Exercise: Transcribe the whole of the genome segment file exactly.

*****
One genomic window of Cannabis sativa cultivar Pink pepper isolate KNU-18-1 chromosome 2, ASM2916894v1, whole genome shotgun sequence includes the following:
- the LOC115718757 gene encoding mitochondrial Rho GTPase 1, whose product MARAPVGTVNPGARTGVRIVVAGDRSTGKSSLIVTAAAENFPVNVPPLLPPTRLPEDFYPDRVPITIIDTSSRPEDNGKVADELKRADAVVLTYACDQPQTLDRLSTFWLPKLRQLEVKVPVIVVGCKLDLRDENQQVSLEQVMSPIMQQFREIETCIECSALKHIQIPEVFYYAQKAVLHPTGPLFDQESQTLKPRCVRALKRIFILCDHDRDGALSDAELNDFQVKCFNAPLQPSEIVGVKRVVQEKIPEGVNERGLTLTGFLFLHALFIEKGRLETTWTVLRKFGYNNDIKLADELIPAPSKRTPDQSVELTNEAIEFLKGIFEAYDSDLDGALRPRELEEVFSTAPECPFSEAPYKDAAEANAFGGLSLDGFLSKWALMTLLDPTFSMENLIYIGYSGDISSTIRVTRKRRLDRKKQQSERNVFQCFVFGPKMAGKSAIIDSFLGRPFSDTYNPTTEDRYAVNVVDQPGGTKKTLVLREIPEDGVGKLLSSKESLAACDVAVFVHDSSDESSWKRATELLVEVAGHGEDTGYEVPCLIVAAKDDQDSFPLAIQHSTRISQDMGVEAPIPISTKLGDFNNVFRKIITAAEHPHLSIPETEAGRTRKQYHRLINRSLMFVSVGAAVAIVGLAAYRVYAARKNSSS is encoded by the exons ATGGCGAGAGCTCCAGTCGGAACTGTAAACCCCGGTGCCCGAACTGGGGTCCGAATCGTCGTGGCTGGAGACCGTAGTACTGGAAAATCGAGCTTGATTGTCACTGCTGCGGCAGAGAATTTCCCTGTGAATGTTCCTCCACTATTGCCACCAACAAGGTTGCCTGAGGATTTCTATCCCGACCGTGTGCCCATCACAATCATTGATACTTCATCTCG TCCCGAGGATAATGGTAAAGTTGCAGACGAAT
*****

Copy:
One genomic window of Cannabis sativa cultivar Pink pepper isolate KNU-18-1 chromosome 2, ASM2916894v1, whole genome shotgun sequence includes the following:
- the LOC115718757 gene encoding mitochondrial Rho GTPase 1, whose product MARAPVGTVNPGARTGVRIVVAGDRSTGKSSLIVTAAAENFPVNVPPLLPPTRLPEDFYPDRVPITIIDTSSRPEDNGKVADELKRADAVVLTYACDQPQTLDRLSTFWLPKLRQLEVKVPVIVVGCKLDLRDENQQVSLEQVMSPIMQQFREIETCIECSALKHIQIPEVFYYAQKAVLHPTGPLFDQESQTLKPRCVRALKRIFILCDHDRDGALSDAELNDFQVKCFNAPLQPSEIVGVKRVVQEKIPEGVNERGLTLTGFLFLHALFIEKGRLETTWTVLRKFGYNNDIKLADELIPAPSKRTPDQSVELTNEAIEFLKGIFEAYDSDLDGALRPRELEEVFSTAPECPFSEAPYKDAAEANAFGGLSLDGFLSKWALMTLLDPTFSMENLIYIGYSGDISSTIRVTRKRRLDRKKQQSERNVFQCFVFGPKMAGKSAIIDSFLGRPFSDTYNPTTEDRYAVNVVDQPGGTKKTLVLREIPEDGVGKLLSSKESLAACDVAVFVHDSSDESSWKRATELLVEVAGHGEDTGYEVPCLIVAAKDDQDSFPLAIQHSTRISQDMGVEAPIPISTKLGDFNNVFRKIITAAEHPHLSIPETEAGRTRKQYHRLINRSLMFVSVGAAVAIVGLAAYRVYAARKNSSS is encoded by the exons ATGGCGAGAGCTCCAGTCGGAACTGTAAACCCCGGTGCCCGAACTGGGGTCCGAATCGTCGTGGCTGGAGACCGTAGTACTGGAAAATCGAGCTTGATTGTCACTGCTGCGGCAGAGAATTTCCCTGTGAATGTTCCTCCACTATTGCCACCAACAAGGTTGCCTGAGGATTTCTATCCCGACCGTGTGCCCATCACAATCATTGATACTTCATCTCG TCCCGAGGATAATGGTAAAGTTGCAGACGAAT